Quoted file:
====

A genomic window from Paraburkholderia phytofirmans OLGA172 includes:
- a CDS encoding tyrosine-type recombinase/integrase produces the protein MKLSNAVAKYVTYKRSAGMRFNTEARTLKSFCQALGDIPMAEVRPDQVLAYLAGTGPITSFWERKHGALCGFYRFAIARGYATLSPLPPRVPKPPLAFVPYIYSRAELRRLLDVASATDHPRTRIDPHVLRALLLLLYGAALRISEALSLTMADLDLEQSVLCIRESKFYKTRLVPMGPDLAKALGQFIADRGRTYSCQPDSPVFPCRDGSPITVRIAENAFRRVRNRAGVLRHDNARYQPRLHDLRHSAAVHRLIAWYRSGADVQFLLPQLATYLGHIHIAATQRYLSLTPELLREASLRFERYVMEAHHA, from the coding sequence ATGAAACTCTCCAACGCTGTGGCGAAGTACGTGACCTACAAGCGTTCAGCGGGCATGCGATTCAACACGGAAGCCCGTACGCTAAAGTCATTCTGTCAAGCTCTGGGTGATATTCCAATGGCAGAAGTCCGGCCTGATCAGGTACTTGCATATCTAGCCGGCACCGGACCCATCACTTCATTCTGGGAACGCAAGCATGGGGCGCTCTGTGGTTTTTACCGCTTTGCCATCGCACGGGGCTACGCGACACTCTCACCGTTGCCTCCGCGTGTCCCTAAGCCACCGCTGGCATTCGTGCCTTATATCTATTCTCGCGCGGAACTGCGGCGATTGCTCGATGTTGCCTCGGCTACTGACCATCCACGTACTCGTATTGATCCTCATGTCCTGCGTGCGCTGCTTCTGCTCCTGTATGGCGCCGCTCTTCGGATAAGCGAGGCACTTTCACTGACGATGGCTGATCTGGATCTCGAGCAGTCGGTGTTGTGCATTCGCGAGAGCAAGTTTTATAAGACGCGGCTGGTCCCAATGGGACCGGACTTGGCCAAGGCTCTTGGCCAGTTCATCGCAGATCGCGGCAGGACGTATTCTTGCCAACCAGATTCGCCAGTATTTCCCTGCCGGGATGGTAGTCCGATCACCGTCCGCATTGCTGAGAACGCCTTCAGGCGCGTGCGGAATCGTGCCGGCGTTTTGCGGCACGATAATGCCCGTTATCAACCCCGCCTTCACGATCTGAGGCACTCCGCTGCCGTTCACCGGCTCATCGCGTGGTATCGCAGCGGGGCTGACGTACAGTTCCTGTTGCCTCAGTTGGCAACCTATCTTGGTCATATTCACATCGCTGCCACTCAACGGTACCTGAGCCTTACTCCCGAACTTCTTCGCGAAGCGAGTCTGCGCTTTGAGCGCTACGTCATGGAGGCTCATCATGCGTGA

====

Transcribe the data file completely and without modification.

A genomic window from Paraburkholderia phytofirmans OLGA172 includes:
- a CDS encoding tyrosine-type recombinase/integrase produces the protein MKLSNAVAKYVTYKRSAGMRFNTEARTLKSFCQALGDIPMAEVRPDQVLAYLAGTGPITSFWERKHGALCGFYRFAIARGYATLSPLPPRVPKPPLAFVPYIYSRAELRRLLDVASATDHPRTRIDPHVLRALLLLLYGAALRISEALSLTMADLDLEQSVLCIRESKFYKTRLVPMGPDLAKALGQFIADRGRTYSCQPDSPVFPCRDGSPITVRIAENAFRRVRNRAGVLRHDNARYQPRLHDLRHSAAVHRLIAWYRSGADVQFLLPQLATYLGHIHIAATQRYLSLTPELLREASLRFERYVMEAHHA, from the coding sequence ATGAAACTCTCCAACGCTGTGGCGAAGTACGTGACCTACAAGCGTTCAGCGGGCATGCGATTCAACACGGAAGCCCGTACGCTAAAGTCATTCTGTCAAGCTCTGGGTGATATTCCAATGGCAGAAGTCCGGCCTGATCAGGTACTTGCATATCTAGCCGGCACCGGACCCATCACTTCATTCTGGGAACGCAAGCATGGGGCGCTCTGTGGTTTTTACCGCTTTGCCATCGCACGGGGCTACGCGACACTCTCACCGTTGCCTCCGCGTGTCCCTAAGCCACCGCTGGCATTCGTGCCTTATATCTATTCTCGCGCGGAACTGCGGCGATTGCTCGATGTTGCCTCGGCTACTGACCATCCACGTACTCGTATTGATCCTCATGTCCTGCGTGCGCTGCTTCTGCTCCTGTATGGCGCCGCTCTTCGGATAAGCGAGGCACTTTCACTGACGATGGCTGATCTGGATCTCGAGCAGTCGGTGTTGTGCATTCGCGAGAGCAAGTTTTATAAGACGCGGCTGGTCCCAATGGGACCGGACTTGGCCAAGGCTCTTGGCCAGTTCATCGCAGATCGCGGCAGGACGTATTCTTGCCAACCAGATTCGCCAGTATTTCCCTGCCGGGATGGTAGTCCGATCACCGTCCGCATTGCTGAGAACGCCTTCAGGCGCGTGCGGAATCGTGCCGGCGTTTTGCGGCACGATAATGCCCGTTATCAACCCCGCCTTCACGATCTGAGGCACTCCGCTGCCGTTCACCGGCTCATCGCGTGGTATCGCAGCGGGGCTGACGTACAGTTCCTGTTGCCTCAGTTGGCAACCTATCTTGGTCATATTCACATCGCTGCCACTCAACGGTACCTGAGCCTTACTCCCGAACTTCTTCGCGAAGCGAGTCTGCGCTTTGAGCGCTACGTCATGGAGGCTCATCATGCGTGA